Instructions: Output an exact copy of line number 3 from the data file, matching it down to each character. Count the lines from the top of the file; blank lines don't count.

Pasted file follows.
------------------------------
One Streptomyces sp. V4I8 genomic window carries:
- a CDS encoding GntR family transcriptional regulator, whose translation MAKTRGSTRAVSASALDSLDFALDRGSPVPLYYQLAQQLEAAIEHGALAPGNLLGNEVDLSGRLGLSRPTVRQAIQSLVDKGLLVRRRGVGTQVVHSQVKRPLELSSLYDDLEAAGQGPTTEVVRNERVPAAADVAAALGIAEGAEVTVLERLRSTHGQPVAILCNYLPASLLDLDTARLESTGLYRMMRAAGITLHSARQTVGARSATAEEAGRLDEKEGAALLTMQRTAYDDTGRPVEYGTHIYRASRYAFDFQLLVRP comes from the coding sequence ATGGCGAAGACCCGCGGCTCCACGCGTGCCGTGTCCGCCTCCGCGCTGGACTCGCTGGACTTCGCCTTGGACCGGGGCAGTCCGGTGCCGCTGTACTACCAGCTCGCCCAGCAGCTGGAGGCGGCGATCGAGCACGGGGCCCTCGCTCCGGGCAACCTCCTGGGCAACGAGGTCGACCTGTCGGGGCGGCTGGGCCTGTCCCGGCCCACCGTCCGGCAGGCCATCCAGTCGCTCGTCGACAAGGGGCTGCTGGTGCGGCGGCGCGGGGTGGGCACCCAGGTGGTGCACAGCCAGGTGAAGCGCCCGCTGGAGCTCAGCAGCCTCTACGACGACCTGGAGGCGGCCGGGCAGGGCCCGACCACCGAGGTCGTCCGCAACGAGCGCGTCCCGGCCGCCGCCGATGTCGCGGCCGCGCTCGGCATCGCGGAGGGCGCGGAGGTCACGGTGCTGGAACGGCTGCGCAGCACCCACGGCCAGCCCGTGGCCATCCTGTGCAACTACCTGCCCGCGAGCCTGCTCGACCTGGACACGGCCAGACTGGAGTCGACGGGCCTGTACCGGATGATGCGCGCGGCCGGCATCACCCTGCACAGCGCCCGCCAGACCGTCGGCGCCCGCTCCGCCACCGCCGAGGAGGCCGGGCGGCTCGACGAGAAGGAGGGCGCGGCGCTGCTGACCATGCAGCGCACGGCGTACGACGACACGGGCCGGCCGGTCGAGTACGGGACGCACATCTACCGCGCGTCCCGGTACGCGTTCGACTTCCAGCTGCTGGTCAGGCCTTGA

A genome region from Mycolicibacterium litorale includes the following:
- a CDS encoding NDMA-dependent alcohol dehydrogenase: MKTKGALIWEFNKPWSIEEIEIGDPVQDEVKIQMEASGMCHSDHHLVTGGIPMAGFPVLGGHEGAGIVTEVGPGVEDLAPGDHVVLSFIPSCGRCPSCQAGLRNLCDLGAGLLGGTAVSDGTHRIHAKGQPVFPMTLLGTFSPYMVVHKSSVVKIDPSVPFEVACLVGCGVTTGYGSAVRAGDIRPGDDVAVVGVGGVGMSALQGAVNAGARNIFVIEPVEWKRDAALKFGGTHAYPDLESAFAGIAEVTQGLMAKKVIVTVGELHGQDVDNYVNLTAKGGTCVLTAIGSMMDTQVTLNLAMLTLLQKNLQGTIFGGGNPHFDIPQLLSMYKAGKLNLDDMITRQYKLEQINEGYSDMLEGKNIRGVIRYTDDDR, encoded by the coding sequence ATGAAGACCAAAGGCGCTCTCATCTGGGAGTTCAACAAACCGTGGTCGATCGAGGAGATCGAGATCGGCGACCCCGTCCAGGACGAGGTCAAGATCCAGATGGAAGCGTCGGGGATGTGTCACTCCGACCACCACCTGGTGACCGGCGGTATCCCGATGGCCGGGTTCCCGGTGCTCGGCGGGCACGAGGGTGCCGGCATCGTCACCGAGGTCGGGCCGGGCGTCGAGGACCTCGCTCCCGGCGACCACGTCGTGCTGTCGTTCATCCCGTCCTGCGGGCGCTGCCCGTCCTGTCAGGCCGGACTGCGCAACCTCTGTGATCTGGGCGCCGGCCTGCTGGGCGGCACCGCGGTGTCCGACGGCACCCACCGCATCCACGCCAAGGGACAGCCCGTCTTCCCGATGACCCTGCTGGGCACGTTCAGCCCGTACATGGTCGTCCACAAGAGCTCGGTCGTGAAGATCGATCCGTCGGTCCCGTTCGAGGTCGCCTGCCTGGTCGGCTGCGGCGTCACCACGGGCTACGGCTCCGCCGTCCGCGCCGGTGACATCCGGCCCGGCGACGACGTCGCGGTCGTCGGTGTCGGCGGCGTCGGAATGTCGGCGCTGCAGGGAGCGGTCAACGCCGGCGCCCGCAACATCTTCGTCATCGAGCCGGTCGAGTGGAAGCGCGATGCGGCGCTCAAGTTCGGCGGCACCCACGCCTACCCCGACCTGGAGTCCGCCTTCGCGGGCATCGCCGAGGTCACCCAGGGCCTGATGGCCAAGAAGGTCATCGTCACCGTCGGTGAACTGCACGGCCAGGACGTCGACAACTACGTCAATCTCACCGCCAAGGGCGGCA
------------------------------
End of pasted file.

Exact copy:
A genome region from Mycolicibacterium litorale includes the following: